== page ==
02 Dec
2021

UP researchers receive SAMRC grants for cutting-edge cancer research


cancer research

Two University of Pretoria (UP) researchers are among nine researchers in South Africa who have received grants from the South African Medical Research Council (SAMRC) as part of the Strategic Health Innovation Partnerships (SHIP) programme. The grants are worth about R3 million each and are to be used over a three-year period.

Professor Robert Millar and Dr Iman van den Bout of UP’s Centre for Neuroendocrinology in the Faculty of Health Sciences will use the funds to support their research into cutting-edge solutions for the diagnosis and treatment of prostate cancer and breast cancer respectively.

Prof Millar will use the grant to test a new way to diagnose and stratify prostate cancer among South Africans, using a “liquid biopsy”.

“The standard diagnostic tests within SA’s state-run healthcare system are characterised by high false-positive and false-negative values, leading to under- and over-diagnosis, and increased costs to the healthcare system,” he said. “I aim to show that by utilising non-invasive genomic technology that quantifies tumour mRNA in blood, PROSTATest and NETest, in South African black men, we can improve diagnosis and treatment selection, and reduce costs to the system.”

Dr Van den Bout will use his grant to establish the first breast cancer organoid biobank to develop better prediction tools.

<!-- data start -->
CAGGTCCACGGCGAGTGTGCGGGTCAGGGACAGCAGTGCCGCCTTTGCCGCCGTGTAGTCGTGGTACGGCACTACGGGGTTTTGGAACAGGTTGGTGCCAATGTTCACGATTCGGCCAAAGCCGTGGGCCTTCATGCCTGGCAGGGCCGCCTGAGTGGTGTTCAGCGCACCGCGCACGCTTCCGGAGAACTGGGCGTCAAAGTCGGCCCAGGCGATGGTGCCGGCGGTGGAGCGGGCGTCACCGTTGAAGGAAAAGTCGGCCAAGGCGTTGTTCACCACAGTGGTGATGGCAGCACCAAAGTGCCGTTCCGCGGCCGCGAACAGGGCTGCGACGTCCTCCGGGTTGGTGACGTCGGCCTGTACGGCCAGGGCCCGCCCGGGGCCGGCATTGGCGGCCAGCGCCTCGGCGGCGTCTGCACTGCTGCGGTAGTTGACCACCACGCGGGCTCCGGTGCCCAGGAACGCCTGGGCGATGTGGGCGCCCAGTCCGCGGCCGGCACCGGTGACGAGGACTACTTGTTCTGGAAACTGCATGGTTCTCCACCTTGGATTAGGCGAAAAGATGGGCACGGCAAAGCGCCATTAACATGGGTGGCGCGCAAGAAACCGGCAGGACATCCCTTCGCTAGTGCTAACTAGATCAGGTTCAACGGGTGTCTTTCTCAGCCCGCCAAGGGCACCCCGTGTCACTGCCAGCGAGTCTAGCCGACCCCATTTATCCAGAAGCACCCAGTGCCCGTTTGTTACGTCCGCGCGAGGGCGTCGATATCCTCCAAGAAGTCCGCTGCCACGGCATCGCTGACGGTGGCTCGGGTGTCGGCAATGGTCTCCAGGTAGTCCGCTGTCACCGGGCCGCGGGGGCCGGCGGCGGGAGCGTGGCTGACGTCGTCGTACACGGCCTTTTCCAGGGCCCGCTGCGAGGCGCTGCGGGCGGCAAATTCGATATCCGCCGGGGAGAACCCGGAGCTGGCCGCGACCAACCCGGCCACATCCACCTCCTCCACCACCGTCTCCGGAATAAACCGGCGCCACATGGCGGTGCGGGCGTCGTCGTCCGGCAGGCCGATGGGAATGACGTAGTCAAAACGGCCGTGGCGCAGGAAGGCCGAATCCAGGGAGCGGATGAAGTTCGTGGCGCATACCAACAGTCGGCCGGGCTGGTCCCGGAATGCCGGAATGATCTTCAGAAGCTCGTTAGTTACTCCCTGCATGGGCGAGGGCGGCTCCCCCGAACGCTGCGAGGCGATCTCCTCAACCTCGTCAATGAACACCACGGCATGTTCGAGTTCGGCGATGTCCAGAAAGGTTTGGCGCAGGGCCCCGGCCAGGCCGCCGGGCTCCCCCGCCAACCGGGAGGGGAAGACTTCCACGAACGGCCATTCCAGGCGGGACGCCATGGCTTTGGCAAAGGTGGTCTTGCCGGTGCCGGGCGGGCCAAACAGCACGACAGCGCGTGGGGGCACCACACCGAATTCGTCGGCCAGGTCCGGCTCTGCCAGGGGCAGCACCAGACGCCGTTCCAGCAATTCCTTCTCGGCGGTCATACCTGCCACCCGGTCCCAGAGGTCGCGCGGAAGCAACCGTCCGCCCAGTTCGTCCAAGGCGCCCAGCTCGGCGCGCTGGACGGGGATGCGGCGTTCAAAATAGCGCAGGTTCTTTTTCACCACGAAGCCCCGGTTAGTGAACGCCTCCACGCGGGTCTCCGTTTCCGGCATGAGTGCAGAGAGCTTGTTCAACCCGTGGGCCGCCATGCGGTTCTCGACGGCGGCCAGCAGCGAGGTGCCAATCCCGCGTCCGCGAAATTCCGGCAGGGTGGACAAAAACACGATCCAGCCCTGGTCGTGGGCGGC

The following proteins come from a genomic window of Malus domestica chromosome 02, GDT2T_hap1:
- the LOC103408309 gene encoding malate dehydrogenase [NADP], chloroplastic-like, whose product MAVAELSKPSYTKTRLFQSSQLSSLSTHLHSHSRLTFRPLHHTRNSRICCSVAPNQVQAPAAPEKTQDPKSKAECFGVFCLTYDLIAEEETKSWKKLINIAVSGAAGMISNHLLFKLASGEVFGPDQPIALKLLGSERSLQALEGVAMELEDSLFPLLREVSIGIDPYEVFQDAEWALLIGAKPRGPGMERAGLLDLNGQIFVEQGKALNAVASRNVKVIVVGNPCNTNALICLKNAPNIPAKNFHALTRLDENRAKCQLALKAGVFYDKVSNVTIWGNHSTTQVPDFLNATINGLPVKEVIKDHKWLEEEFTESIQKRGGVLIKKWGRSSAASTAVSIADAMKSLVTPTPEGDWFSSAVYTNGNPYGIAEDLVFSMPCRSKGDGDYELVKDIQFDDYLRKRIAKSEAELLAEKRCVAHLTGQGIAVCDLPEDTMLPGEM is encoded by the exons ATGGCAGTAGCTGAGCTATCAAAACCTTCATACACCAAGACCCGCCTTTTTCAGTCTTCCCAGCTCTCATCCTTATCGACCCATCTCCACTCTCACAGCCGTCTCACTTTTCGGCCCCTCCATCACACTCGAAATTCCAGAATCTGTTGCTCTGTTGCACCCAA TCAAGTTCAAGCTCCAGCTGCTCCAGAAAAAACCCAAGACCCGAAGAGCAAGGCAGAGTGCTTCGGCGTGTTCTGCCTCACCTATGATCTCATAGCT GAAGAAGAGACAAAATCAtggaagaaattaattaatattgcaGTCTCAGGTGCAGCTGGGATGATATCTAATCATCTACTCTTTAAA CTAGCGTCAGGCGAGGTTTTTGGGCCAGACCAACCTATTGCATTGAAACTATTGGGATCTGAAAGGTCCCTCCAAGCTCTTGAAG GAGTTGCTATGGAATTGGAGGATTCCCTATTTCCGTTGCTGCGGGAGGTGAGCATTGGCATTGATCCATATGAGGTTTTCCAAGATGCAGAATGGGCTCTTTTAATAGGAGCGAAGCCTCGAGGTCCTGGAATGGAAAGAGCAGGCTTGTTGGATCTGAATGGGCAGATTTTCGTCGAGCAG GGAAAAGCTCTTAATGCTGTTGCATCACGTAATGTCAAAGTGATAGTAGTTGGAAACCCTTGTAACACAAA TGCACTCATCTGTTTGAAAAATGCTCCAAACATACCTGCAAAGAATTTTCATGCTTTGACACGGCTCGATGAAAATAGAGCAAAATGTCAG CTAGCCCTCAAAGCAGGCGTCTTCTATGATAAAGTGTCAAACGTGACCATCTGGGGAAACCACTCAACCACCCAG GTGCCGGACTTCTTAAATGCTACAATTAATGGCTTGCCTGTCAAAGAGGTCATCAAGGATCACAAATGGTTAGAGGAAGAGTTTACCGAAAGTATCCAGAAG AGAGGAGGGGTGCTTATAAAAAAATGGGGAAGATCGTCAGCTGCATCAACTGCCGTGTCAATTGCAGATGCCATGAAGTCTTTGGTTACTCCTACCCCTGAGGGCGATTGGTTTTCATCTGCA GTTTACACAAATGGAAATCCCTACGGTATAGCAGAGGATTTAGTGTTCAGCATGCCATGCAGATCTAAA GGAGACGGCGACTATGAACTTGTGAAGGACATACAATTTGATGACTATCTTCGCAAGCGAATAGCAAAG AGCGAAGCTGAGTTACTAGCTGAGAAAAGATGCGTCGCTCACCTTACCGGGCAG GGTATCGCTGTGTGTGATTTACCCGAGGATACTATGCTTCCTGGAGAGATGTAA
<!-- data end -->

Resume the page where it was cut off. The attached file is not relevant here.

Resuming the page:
“A significant percentage of breast cancer patients treated with the standard chemotherapies available in SA’s public health system fail to respond well,” Dr Van den Bout said. “We seek to develop a way to test living cells from the tumours of these patients to ascertain their reaction to therapies, and to see if this will predict how the patient will respond to treatment. We hope our research will lead to clinical tools with which we can assess incoming breast cancer patients to determine which therapies will be most effective for them.”

“I am proud that two of our researchers are leading the quest to find lasting and more effective solutions in the diagnosis and treatment of breast cancer and prostate cancer,” said UP Vice-Chancellor and Principal Prof Tawana Kupe. “It proves UP is committed to producing research that is relevant, innovative and that will improve the lives of ordinary people.”


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